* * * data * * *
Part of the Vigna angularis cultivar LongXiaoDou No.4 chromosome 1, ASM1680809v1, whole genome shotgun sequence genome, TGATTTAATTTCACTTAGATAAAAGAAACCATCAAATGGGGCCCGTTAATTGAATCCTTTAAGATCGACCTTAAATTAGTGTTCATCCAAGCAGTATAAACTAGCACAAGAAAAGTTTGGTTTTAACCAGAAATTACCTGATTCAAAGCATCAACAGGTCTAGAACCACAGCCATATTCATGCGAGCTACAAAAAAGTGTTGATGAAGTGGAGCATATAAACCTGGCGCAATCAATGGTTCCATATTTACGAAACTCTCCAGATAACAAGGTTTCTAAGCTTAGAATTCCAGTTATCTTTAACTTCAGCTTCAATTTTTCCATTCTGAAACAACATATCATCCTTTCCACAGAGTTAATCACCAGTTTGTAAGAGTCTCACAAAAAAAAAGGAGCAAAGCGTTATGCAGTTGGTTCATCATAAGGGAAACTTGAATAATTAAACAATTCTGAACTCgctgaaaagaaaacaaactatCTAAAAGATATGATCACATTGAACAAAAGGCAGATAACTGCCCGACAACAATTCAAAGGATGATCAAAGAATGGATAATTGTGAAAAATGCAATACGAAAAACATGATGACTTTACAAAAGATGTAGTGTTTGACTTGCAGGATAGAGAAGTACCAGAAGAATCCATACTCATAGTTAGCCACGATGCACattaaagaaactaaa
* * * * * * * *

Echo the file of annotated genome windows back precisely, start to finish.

Part of the Vigna angularis cultivar LongXiaoDou No.4 chromosome 1, ASM1680809v1, whole genome shotgun sequence genome, TGATTTAATTTCACTTAGATAAAAGAAACCATCAAATGGGGCCCGTTAATTGAATCCTTTAAGATCGACCTTAAATTAGTGTTCATCCAAGCAGTATAAACTAGCACAAGAAAAGTTTGGTTTTAACCAGAAATTACCTGATTCAAAGCATCAACAGGTCTAGAACCACAGCCATATTCATGCGAGCTACAAAAAAGTGTTGATGAAGTGGAGCATATAAACCTGGCGCAATCAATGGTTCCATATTTACGAAACTCTCCAGATAACAAGGTTTCTAAGCTTAGAATTCCAGTTATCTTTAACTTCAGCTTCAATTTTTCCATTCTGAAACAACATATCATCCTTTCCACAGAGTTAATCACCAGTTTGTAAGAGTCTCACAAAAAAAAAGGAGCAAAGCGTTATGCAGTTGGTTCATCATAAGGGAAACTTGAATAATTAAACAATTCTGAACTCgctgaaaagaaaacaaactatCTAAAAGATATGATCACATTGAACAAAAGGCAGATAACTGCCCGACAACAATTCAAAGGATGATCAAAGAATGGATAATTGTGAAAAATGCAATACGAAAAACATGATGACTTTACAAAAGATGTAGTGTTTGACTTGCAGGATAGAGAAGTACCAGAAGAATCCATACTCATAGTTAGCCACGATGCACattaaagaaactaaa